Comparative Analysis of Gene Sets
Comparative analysis was performed among the differentially expressed genes (DEGs) in the (1) MC38-WT vs MC38-MOCK cells (1446 genes; Supplementary Table 1) MC38-Tnhigh vs MC38 MOCK cells (2237 genes; Figure 2A and Supplementary Table 2) using Venny (v2.1.0)3. Of the 2237 DEGs in the MC38-Tnhigh cells, only 1,343 genes were specifically affected in MC38-Tnhigh. The other 894 genes were also found in the comparison between MC38-WT and MC38-MOCK. Analyzing the direction of the log2 fold change of these 894 overlapping DEGs revealed that 5 of these DEGs showed a different direction of change between the two datasets (MC38-WT vs MC38-MOCK and MC38-Tnhigh vs MC38-MOCK), meaning that these genes were actually differentially expressed in both datasets. Thus, analysis of the 894 overlapping genes yielded an additional 5 DEGs that were included for further analysis in the MC38-Tnhigh set. Together, this resulted in 1348 DEGs in the MC38-Tnhigh cells, of which the expression of 641 genes was suppressed and the expression of 707 genes was increased in MC38-Tnhigh cells compared to MC38-MOCK cells (Figure 2B and Supplementary Tables 3A,B).
Gene Ontology Term Enrichment and Pathway Analysis
Gene Ontology (GO) term enrichment analysis was performed on the 1348 DEGs in the MC38-Tnhigh cells using Cytoscape v3.6.04 (26), and the ClueGO plugin v2.5.05 (27). Significantly enriched GO terms (Benjamini-Hochberg correction, False discovery rate (FDR) <0.05) were determined with the ontology source GO_BiologicalProcess-EBI-Quick-GO-GOA, and were subsequently visualized using view style Groups, GO level 6–13, and a kappa score threshold of 0.4 (Supplementary Table 4). Normalized counts of GO term-associated genes were visualized in heatmaps using Morpheus6. Genes assigned to GO terms on antigen presentation and T cell activation (GO level 3–8, FDR < 0.05, Supplementary Table 5) were included in the heatmap depicted in Figure 2D (Bcl10, Erap1, Kcnn4, Pawr, Prkd2, Ptprj, Tap1, Tapbp, Tapbpl, Usp9x). Hierarchically clustering was applied on cell line and log2 normalized counts for the DEGs using an one minus pearson correlation.
In vivo Tumor Experiments
C57BL/6 mice were used at 8–12 week of age and bred at the animal facilities of Amsterdam UMC/VU University Medical Center (VUmc). An equal distribution of female and male mouse was used for all in vivo experiments. Experiments were performed in accordance with national and international guidelines and regulations. Each mouse received 2 × 105 tumor cells in 100 μl PBS, which was subcutaneously injected in the flanks. Tumor measurements were performed three times per week in a double blinded manner. The total tumor volume was calculated according the formula 4/3 × π × abc (a = the radius of the width, b = the radius of the length and c = the average radius of width and length). Mice were sacrificed at day 13 or when the tumor reached a size of 2,000 mm3. The tumor, tumor draining lymph nodes and spleens were isolated and used for further experiments.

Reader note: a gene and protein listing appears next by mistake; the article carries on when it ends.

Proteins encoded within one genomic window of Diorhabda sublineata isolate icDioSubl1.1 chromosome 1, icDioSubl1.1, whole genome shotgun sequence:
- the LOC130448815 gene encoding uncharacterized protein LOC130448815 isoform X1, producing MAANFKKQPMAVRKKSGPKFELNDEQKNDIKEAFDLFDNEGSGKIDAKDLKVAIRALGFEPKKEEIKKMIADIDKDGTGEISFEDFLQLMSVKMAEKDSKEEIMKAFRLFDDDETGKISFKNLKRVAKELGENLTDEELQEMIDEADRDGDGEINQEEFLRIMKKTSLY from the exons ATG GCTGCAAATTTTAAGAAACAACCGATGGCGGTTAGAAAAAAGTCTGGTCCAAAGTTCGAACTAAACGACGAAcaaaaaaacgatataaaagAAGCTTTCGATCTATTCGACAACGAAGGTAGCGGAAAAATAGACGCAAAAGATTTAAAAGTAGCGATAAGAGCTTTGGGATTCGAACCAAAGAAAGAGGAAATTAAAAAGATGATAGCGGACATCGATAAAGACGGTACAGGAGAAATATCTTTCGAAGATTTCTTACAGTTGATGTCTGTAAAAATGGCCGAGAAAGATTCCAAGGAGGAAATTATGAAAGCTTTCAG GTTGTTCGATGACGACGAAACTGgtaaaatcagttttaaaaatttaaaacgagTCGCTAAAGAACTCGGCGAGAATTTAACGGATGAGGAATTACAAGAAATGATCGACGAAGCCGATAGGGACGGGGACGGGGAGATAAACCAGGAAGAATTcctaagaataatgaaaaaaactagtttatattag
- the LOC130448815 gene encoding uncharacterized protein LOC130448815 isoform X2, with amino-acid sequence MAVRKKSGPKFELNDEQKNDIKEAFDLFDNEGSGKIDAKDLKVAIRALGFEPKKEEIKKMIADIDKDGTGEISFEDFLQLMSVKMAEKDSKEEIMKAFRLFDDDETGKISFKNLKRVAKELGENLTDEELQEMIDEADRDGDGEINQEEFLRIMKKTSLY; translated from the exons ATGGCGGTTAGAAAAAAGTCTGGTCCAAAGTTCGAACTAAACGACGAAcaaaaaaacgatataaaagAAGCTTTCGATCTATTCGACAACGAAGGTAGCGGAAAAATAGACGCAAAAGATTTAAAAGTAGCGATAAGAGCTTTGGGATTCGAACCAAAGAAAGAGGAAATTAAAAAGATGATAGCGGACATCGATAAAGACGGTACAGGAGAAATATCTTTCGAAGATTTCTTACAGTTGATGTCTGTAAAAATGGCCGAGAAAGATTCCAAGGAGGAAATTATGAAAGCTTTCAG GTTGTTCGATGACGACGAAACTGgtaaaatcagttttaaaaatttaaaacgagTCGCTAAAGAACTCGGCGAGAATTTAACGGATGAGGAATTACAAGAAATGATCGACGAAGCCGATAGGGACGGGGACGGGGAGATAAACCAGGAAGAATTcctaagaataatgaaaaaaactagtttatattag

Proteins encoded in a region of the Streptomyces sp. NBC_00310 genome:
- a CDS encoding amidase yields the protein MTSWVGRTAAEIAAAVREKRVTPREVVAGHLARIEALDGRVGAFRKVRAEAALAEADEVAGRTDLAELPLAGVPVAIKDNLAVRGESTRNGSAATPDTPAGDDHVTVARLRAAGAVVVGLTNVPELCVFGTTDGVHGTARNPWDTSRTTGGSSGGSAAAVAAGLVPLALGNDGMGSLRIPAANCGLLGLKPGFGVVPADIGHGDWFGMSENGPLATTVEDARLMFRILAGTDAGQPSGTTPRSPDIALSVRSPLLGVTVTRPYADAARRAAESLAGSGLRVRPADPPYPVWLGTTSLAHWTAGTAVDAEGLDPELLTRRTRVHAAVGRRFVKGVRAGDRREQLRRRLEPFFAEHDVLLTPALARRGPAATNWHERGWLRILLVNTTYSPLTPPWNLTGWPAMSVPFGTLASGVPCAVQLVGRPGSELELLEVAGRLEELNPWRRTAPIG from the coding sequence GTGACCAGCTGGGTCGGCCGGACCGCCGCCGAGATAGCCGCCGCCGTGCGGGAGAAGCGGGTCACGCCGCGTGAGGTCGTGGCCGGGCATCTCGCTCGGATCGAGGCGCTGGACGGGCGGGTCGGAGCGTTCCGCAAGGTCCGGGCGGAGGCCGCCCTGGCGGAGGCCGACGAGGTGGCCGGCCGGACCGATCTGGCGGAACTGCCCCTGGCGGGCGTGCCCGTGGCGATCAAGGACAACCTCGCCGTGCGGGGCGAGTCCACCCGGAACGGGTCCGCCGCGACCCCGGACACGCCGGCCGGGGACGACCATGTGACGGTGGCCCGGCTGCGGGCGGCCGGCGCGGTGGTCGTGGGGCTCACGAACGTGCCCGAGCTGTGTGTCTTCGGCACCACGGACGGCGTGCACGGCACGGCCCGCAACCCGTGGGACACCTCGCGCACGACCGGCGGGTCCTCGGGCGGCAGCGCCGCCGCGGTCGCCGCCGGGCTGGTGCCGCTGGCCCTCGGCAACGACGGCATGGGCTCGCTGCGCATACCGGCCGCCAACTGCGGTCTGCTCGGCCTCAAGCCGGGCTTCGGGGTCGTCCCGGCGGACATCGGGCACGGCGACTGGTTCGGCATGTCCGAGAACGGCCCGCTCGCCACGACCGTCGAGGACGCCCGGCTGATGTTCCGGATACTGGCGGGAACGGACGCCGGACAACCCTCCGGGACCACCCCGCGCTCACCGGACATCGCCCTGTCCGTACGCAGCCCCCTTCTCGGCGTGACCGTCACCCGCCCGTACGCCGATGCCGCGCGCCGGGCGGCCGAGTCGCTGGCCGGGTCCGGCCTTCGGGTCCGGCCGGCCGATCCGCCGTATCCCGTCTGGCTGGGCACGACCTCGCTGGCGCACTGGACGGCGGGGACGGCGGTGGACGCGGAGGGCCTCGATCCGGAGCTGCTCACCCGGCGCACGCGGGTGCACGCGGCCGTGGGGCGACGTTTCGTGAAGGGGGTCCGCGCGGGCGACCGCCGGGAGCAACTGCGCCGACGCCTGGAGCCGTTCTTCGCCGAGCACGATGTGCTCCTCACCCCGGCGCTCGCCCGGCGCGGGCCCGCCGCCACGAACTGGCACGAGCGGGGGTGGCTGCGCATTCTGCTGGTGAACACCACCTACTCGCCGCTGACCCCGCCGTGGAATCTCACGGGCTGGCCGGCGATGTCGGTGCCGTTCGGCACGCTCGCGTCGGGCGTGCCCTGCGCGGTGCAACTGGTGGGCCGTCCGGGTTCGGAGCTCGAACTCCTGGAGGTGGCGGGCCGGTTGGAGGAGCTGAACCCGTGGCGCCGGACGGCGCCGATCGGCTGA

Tumor and Organ Dissociation
First, tumors were finely minced and enzymatically digested for 25 min at 37°C in RPMI containing 1 mg/mL Collagenase type 4 (Worthington), 30 units/mL DNase I type II (Sigma-Aldrich) and 100 μg/mL hyaluronidase type V (Sigma-Aldrich). Lymph nodes and spleens were finely minced and digested for 10 min at 37°C with 2 U/mL Liberase TM (Roche) containing 30 units/mL DNase I type II. Subsequently, cell suspensions were passed through a 70 μm cell strainer and washed once with RPMI supplemented with 10% FCS, 1% penicillin, 1% streptomycin and 1% glutamax. Spleen digestions were subjected to ACK lysis and, together with the lymph node digestions, washed twice before use in subsequent experiments. To enrich for the lymphocytes and to remove dead cell debris from tumor digestions, the tumor digestion mixture was loaded on a Ficoll gradient. The interface was collected, washed twice and used for subsequent flow cytometric analysis.
Flow Cytometric Analysis
To block Fc receptors, cells were pretreated with 2.4G2 (anti-CD16/32) for 10 min at RT. Cell viability was measured using a fixable viability dye (FVD, Zombie NIR, Biolegend). Cells were stained for 20 min at RT using the following cell surface markers: anti-CD45-PerCp (30-F11), anti-CD3-BV510 (17A2), anti-CD4-A700 (GK1.5), anti-CD8b-FITC (YTS156.7.7), anti-CD11b-BV605 (M1/70), anti-Gr-1-PE-Cy7 (RB6-8C5), anti-CD11c-BV785 (N418), anti-MHC-II-A700 (M5/114.15.2), anti-PD-1-BV785 (29F.1A12), anti-TIM-3-PE-Cy7 (RMT3-23) (all Biolegend). To stain for Foxp3, cells were fixed and permeabilized (Foxp3 Transcription Factor Staining buffer set, eBioscience) and incubated with anti-Foxp3-PE antibody (150D, Biolegend) for 20 min at RT. Additionally, tumor-infiltrating lymphocytes were restimulated in vitro with 100 ng/mL PMA and 500 ng/mL ionomycim and Brefeldin A was added to block cytokine secretion. After 5 h, cells were incubated with 2.4G2 and fixable viability dye (FVD, Zombie NIR) as described above and subsequently fixed and permeabilized using BD Cytofix/CytopermTM (BD Biosciences) according to the manufacturer’s protocol and stained for 30 min at 4°C with anti-IFNγ-APC (eBiosciences). All samples were acquired on BD LSRFortessaTM X-20. Data was analyzed with FlowJo v10.
Statistical significance was assessed using the GraphPad Prism software by performing an unpaired non-parametric t-test (∗p < 0.05, ∗∗p < 0.01, ∗∗∗p < 0.001; ns, non-significant).
Loss of C1galt1c1 Increases Tn Antigen Expression